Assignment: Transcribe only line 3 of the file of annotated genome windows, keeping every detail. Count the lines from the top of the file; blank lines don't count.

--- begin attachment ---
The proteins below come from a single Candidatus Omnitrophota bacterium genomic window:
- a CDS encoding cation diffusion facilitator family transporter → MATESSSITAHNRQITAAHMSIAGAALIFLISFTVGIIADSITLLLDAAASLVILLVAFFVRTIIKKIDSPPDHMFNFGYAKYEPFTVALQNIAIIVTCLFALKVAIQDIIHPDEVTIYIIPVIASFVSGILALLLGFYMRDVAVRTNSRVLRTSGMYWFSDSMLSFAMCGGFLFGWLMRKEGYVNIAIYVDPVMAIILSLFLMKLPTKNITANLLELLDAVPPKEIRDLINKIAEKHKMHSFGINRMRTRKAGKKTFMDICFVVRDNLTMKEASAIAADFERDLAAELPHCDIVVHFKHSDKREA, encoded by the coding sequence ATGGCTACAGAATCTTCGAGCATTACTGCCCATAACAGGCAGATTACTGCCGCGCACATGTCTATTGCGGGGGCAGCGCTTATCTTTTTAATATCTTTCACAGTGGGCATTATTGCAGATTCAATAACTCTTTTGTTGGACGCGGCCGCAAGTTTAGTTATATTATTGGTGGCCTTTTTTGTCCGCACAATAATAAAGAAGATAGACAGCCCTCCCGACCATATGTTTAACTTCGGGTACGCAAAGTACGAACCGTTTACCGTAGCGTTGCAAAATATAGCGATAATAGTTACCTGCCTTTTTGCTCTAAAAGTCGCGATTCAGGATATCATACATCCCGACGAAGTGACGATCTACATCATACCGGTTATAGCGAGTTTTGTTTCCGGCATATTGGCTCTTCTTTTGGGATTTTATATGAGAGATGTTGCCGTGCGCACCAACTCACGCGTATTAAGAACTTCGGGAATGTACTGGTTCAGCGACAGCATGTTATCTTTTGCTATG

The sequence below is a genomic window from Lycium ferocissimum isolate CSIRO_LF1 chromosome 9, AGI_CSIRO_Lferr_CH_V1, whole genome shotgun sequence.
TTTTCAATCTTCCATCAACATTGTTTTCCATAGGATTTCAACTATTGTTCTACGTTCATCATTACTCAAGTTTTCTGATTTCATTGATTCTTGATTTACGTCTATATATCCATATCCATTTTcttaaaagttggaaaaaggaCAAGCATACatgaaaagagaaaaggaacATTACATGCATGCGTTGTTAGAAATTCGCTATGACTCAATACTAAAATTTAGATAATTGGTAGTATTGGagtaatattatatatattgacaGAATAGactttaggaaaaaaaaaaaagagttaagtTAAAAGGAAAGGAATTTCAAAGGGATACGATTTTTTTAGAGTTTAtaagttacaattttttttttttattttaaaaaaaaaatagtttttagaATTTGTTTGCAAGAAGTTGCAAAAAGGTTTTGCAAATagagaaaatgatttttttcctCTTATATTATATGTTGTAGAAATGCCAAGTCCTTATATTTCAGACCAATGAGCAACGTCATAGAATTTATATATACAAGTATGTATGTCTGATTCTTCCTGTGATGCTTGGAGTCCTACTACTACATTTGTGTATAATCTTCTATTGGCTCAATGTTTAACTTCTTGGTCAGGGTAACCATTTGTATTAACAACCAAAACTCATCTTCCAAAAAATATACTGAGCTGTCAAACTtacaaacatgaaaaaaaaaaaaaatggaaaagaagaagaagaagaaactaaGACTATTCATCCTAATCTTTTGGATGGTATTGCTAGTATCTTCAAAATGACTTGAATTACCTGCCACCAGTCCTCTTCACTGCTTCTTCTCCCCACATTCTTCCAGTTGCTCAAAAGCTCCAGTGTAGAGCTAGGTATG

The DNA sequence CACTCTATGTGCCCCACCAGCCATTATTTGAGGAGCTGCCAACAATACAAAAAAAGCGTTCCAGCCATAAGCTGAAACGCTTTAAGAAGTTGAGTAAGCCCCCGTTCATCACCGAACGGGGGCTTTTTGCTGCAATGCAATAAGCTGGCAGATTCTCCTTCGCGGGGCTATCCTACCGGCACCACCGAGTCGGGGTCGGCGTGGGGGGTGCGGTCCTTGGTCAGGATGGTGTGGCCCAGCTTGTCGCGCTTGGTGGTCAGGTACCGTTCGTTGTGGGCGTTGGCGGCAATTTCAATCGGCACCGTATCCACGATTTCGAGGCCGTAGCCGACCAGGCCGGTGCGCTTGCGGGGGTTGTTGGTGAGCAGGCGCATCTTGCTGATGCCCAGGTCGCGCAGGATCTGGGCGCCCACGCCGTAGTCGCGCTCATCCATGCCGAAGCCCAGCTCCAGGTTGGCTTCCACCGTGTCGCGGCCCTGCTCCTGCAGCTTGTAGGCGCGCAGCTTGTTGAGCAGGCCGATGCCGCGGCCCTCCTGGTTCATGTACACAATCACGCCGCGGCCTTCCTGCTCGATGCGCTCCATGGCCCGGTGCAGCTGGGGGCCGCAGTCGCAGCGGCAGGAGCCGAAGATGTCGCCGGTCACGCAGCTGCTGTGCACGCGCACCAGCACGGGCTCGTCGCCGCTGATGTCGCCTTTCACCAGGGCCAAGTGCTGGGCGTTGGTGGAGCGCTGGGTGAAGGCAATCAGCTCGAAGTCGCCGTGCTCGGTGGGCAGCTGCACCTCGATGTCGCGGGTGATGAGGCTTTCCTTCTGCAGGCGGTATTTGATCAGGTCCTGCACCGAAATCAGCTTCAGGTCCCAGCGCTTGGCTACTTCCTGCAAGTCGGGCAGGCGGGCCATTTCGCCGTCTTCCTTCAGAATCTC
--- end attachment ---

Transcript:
The sequence below is a genomic window from Lycium ferocissimum isolate CSIRO_LF1 chromosome 9, AGI_CSIRO_Lferr_CH_V1, whole genome shotgun sequence.